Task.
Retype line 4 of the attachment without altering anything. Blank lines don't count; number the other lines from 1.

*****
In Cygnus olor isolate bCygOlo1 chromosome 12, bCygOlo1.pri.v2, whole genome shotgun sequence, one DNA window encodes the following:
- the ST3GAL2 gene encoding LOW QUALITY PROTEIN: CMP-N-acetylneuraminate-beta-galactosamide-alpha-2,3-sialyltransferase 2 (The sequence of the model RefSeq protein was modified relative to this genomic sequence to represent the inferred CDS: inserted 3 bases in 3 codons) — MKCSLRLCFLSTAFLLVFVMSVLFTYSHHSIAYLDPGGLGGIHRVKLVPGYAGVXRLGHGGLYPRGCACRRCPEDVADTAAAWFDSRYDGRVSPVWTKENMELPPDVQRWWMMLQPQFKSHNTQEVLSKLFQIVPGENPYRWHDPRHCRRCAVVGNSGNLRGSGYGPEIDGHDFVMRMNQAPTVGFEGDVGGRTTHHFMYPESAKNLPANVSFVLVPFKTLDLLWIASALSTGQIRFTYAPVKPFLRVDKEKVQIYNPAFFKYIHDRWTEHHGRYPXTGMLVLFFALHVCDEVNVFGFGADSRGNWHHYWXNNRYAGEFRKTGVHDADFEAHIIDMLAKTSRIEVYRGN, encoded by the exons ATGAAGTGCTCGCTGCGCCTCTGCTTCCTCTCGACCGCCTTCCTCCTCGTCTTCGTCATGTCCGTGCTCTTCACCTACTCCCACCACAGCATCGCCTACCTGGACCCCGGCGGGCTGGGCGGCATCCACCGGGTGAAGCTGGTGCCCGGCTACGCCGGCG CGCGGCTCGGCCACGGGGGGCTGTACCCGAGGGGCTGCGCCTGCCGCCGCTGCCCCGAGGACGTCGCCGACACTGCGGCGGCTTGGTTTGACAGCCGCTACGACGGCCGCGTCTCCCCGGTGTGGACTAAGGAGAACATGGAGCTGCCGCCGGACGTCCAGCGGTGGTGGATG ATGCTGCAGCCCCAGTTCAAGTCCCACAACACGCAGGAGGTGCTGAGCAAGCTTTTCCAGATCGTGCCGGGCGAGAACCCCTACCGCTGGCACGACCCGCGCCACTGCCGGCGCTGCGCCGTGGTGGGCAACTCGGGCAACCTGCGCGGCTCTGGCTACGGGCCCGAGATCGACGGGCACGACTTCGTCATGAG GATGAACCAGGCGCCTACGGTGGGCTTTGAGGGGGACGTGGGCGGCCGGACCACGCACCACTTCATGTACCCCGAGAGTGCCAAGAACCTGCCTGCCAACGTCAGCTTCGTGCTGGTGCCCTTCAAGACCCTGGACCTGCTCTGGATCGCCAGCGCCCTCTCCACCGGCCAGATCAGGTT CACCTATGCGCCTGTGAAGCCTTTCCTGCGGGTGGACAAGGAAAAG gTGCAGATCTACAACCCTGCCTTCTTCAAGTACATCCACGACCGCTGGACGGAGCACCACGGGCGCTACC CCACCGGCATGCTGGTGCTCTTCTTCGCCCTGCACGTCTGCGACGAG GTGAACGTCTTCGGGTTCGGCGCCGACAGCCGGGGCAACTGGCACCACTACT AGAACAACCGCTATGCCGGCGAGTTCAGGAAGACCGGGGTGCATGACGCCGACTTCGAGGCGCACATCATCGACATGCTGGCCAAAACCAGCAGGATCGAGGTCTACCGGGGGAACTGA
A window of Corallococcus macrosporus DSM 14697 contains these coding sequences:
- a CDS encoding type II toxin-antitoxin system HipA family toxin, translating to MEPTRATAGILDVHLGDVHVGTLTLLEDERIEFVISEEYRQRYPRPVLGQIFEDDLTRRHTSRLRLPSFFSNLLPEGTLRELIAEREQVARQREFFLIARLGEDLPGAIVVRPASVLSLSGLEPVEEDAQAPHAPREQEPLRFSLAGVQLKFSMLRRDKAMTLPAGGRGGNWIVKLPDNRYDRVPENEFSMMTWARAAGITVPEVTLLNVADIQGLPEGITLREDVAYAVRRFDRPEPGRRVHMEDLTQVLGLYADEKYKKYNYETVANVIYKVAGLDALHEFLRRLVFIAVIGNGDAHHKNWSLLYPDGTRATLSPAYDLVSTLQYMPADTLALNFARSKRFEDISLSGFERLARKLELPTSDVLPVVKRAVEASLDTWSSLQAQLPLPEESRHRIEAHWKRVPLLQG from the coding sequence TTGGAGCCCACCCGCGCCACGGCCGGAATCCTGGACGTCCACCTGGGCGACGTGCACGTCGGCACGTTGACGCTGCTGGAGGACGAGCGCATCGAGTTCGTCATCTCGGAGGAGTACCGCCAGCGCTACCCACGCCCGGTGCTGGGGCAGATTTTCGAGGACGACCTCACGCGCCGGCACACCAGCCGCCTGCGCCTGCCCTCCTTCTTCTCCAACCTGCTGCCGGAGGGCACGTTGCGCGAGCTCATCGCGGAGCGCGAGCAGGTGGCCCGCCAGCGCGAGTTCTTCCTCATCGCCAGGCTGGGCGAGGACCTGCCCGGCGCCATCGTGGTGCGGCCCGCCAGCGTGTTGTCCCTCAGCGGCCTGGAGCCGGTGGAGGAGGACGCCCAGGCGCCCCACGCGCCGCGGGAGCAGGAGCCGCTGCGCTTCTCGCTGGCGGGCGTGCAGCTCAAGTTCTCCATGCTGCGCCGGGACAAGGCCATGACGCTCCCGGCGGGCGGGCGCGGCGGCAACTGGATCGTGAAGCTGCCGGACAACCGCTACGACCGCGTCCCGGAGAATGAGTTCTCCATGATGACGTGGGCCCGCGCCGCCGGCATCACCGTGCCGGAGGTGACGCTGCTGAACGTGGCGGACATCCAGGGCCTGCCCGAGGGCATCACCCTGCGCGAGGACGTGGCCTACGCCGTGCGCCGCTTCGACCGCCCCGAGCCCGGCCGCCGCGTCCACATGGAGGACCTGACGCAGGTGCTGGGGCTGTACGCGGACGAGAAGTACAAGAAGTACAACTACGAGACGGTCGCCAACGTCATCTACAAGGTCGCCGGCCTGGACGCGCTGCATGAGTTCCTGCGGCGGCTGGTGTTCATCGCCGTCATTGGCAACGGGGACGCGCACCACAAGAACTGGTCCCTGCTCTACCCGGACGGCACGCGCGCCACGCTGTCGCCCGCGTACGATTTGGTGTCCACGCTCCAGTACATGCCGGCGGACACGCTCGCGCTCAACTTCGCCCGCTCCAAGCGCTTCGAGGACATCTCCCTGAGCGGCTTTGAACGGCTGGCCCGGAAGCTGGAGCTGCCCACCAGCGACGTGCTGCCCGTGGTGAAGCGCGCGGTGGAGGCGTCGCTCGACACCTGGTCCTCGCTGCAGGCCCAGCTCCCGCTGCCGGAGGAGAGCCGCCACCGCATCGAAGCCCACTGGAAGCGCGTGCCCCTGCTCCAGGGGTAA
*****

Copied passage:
- a CDS encoding type II toxin-antitoxin system HipA family toxin, translating to MEPTRATAGILDVHLGDVHVGTLTLLEDERIEFVISEEYRQRYPRPVLGQIFEDDLTRRHTSRLRLPSFFSNLLPEGTLRELIAEREQVARQREFFLIARLGEDLPGAIVVRPASVLSLSGLEPVEEDAQAPHAPREQEPLRFSLAGVQLKFSMLRRDKAMTLPAGGRGGNWIVKLPDNRYDRVPENEFSMMTWARAAGITVPEVTLLNVADIQGLPEGITLREDVAYAVRRFDRPEPGRRVHMEDLTQVLGLYADEKYKKYNYETVANVIYKVAGLDALHEFLRRLVFIAVIGNGDAHHKNWSLLYPDGTRATLSPAYDLVSTLQYMPADTLALNFARSKRFEDISLSGFERLARKLELPTSDVLPVVKRAVEASLDTWSSLQAQLPLPEESRHRIEAHWKRVPLLQG from the coding sequence TTGGAGCCCACCCGCGCCACGGCCGGAATCCTGGACGTCCACCTGGGCGACGTGCACGTCGGCACGTTGACGCTGCTGGAGGACGAGCGCATCGAGTTCGTCATCTCGGAGGAGTACCGCCAGCGCTACCCACGCCCGGTGCTGGGGCAGATTTTCGAGGACGACCTCACGCGCCGGCACACCAGCCGCCTGCGCCTGCCCTCCTTCTTCTCCAACCTGCTGCCGGAGGGCACGTTGCGCGAGCTCATCGCGGAGCGCGAGCAGGTGGCCCGCCAGCGCGAGTTCTTCCTCATCGCCAGGCTGGGCGAGGACCTGCCCGGCGCCATCGTGGTGCGGCCCGCCAGCGTGTTGTCCCTCAGCGGCCTGGAGCCGGTGGAGGAGGACGCCCAGGCGCCCCACGCGCCGCGGGAGCAGGAGCCGCTGCGCTTCTCGCTGGCGGGCGTGCAGCTCAAGTTCTCCATGCTGCGCCGGGACAAGGCCATGACGCTCCCGGCGGGCGGGCGCGGCGGCAACTGGATCGTGAAGCTGCCGGACAACCGCTACGACCGCGTCCCGGAGAATGAGTTCTCCATGATGACGTGGGCCCGCGCCGCCGGCATCACCGTGCCGGAGGTGACGCTGCTGAACGTGGCGGACATCCAGGGCCTGCCCGAGGGCATCACCCTGCGCGAGGACGTGGCCTACGCCGTGCGCCGCTTCGACCGCCCCGAGCCCGGCCGCCGCGTCCACATGGAGGACCTGACGCAGGTGCTGGGGCTGTACGCGGACGAGAAGTACAAGAAGTACAACTACGAGACGGTCGCCAACGTCATCTACAAGGTCGCCGGCCTGGACGCGCTGCATGAGTTCCTGCGGCGGCTGGTGTTCATCGCCGTCATTGGCAACGGGGACGCGCACCACAAGAACTGGTCCCTGCTCTACCCGGACGGCACGCGCGCCACGCTGTCGCCCGCGTACGATTTGGTGTCCACGCTCCAGTACATGCCGGCGGACACGCTCGCGCTCAACTTCGCCCGCTCCAAGCGCTTCGAGGACATCTCCCTGAGCGGCTTTGAACGGCTGGCCCGGAAGCTGGAGCTGCCCACCAGCGACGTGCTGCCCGTGGTGAAGCGCGCGGTGGAGGCGTCGCTCGACACCTGGTCCTCGCTGCAGGCCCAGCTCCCGCTGCCGGAGGAGAGCCGCCACCGCATCGAAGCCCACTGGAAGCGCGTGCCCCTGCTCCAGGGGTAA